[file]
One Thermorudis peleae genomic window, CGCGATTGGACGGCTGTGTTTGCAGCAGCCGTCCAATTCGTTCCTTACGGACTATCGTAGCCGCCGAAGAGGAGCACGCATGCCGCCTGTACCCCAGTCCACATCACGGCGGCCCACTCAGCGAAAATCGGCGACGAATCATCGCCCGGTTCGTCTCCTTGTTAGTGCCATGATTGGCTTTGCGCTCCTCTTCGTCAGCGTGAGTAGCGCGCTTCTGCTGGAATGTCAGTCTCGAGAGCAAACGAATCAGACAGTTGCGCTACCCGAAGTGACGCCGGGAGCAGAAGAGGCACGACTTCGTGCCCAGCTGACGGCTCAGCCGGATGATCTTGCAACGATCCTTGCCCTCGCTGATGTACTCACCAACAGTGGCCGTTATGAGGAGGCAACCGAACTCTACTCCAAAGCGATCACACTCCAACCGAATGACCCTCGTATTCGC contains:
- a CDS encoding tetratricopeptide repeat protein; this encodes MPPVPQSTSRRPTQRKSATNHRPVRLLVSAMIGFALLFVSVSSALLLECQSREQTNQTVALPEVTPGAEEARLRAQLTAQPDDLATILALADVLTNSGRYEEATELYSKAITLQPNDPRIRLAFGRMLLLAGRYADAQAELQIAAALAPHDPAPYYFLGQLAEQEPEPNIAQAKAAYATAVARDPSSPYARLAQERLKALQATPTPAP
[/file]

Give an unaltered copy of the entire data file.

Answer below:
One Thermorudis peleae genomic window, CGCGATTGGACGGCTGTGTTTGCAGCAGCCGTCCAATTCGTTCCTTACGGACTATCGTAGCCGCCGAAGAGGAGCACGCATGCCGCCTGTACCCCAGTCCACATCACGGCGGCCCACTCAGCGAAAATCGGCGACGAATCATCGCCCGGTTCGTCTCCTTGTTAGTGCCATGATTGGCTTTGCGCTCCTCTTCGTCAGCGTGAGTAGCGCGCTTCTGCTGGAATGTCAGTCTCGAGAGCAAACGAATCAGACAGTTGCGCTACCCGAAGTGACGCCGGGAGCAGAAGAGGCACGACTTCGTGCCCAGCTGACGGCTCAGCCGGATGATCTTGCAACGATCCTTGCCCTCGCTGATGTACTCACCAACAGTGGCCGTTATGAGGAGGCAACCGAACTCTACTCCAAAGCGATCACACTCCAACCGAATGACCCTCGTATTCGC contains:
- a CDS encoding tetratricopeptide repeat protein; this encodes MPPVPQSTSRRPTQRKSATNHRPVRLLVSAMIGFALLFVSVSSALLLECQSREQTNQTVALPEVTPGAEEARLRAQLTAQPDDLATILALADVLTNSGRYEEATELYSKAITLQPNDPRIRLAFGRMLLLAGRYADAQAELQIAAALAPHDPAPYYFLGQLAEQEPEPNIAQAKAAYATAVARDPSSPYARLAQERLKALQATPTPAP